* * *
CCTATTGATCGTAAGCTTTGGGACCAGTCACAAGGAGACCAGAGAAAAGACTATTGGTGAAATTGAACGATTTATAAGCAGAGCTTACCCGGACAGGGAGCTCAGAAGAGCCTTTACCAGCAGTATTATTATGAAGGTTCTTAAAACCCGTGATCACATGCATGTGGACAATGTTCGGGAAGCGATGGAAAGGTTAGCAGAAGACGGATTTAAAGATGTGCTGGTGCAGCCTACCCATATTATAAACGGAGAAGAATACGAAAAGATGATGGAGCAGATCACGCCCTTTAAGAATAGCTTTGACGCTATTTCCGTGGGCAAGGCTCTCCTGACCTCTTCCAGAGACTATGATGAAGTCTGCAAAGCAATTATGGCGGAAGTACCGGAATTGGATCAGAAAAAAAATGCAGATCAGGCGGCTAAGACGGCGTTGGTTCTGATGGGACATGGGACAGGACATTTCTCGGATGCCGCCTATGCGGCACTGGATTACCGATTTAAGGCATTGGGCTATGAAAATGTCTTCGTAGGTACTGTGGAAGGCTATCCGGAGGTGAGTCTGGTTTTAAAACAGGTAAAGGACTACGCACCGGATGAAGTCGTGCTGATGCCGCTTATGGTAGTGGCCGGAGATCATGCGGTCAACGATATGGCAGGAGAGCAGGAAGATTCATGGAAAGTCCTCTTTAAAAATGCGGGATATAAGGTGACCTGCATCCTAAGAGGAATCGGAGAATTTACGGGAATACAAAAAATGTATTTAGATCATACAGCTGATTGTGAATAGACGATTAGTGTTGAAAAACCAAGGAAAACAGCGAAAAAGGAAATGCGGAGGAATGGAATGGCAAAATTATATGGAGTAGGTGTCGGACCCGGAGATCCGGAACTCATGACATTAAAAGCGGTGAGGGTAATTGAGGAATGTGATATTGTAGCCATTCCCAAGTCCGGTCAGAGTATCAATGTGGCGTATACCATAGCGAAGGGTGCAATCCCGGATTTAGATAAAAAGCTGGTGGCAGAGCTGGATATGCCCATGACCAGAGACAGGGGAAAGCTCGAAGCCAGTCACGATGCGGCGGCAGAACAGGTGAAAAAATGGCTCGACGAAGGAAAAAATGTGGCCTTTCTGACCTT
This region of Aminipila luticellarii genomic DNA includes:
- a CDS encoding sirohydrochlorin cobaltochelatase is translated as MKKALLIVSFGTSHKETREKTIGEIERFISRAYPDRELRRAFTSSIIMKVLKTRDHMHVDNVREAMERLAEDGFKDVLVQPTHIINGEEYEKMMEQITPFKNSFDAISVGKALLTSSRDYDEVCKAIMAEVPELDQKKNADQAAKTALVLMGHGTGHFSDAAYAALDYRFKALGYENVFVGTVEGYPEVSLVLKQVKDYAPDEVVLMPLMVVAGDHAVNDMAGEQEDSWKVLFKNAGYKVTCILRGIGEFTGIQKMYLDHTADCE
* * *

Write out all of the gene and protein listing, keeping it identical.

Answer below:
CCTATTGATCGTAAGCTTTGGGACCAGTCACAAGGAGACCAGAGAAAAGACTATTGGTGAAATTGAACGATTTATAAGCAGAGCTTACCCGGACAGGGAGCTCAGAAGAGCCTTTACCAGCAGTATTATTATGAAGGTTCTTAAAACCCGTGATCACATGCATGTGGACAATGTTCGGGAAGCGATGGAAAGGTTAGCAGAAGACGGATTTAAAGATGTGCTGGTGCAGCCTACCCATATTATAAACGGAGAAGAATACGAAAAGATGATGGAGCAGATCACGCCCTTTAAGAATAGCTTTGACGCTATTTCCGTGGGCAAGGCTCTCCTGACCTCTTCCAGAGACTATGATGAAGTCTGCAAAGCAATTATGGCGGAAGTACCGGAATTGGATCAGAAAAAAAATGCAGATCAGGCGGCTAAGACGGCGTTGGTTCTGATGGGACATGGGACAGGACATTTCTCGGATGCCGCCTATGCGGCACTGGATTACCGATTTAAGGCATTGGGCTATGAAAATGTCTTCGTAGGTACTGTGGAAGGCTATCCGGAGGTGAGTCTGGTTTTAAAACAGGTAAAGGACTACGCACCGGATGAAGTCGTGCTGATGCCGCTTATGGTAGTGGCCGGAGATCATGCGGTCAACGATATGGCAGGAGAGCAGGAAGATTCATGGAAAGTCCTCTTTAAAAATGCGGGATATAAGGTGACCTGCATCCTAAGAGGAATCGGAGAATTTACGGGAATACAAAAAATGTATTTAGATCATACAGCTGATTGTGAATAGACGATTAGTGTTGAAAAACCAAGGAAAACAGCGAAAAAGGAAATGCGGAGGAATGGAATGGCAAAATTATATGGAGTAGGTGTCGGACCCGGAGATCCGGAACTCATGACATTAAAAGCGGTGAGGGTAATTGAGGAATGTGATATTGTAGCCATTCCCAAGTCCGGTCAGAGTATCAATGTGGCGTATACCATAGCGAAGGGTGCAATCCCGGATTTAGATAAAAAGCTGGTGGCAGAGCTGGATATGCCCATGACCAGAGACAGGGGAAAGCTCGAAGCCAGTCACGATGCGGCGGCAGAACAGGTGAAAAAATGGCTCGACGAAGGAAAAAATGTGGCCTTTCTGACCTT
This region of Aminipila luticellarii genomic DNA includes:
- a CDS encoding sirohydrochlorin cobaltochelatase is translated as MKKALLIVSFGTSHKETREKTIGEIERFISRAYPDRELRRAFTSSIIMKVLKTRDHMHVDNVREAMERLAEDGFKDVLVQPTHIINGEEYEKMMEQITPFKNSFDAISVGKALLTSSRDYDEVCKAIMAEVPELDQKKNADQAAKTALVLMGHGTGHFSDAAYAALDYRFKALGYENVFVGTVEGYPEVSLVLKQVKDYAPDEVVLMPLMVVAGDHAVNDMAGEQEDSWKVLFKNAGYKVTCILRGIGEFTGIQKMYLDHTADCE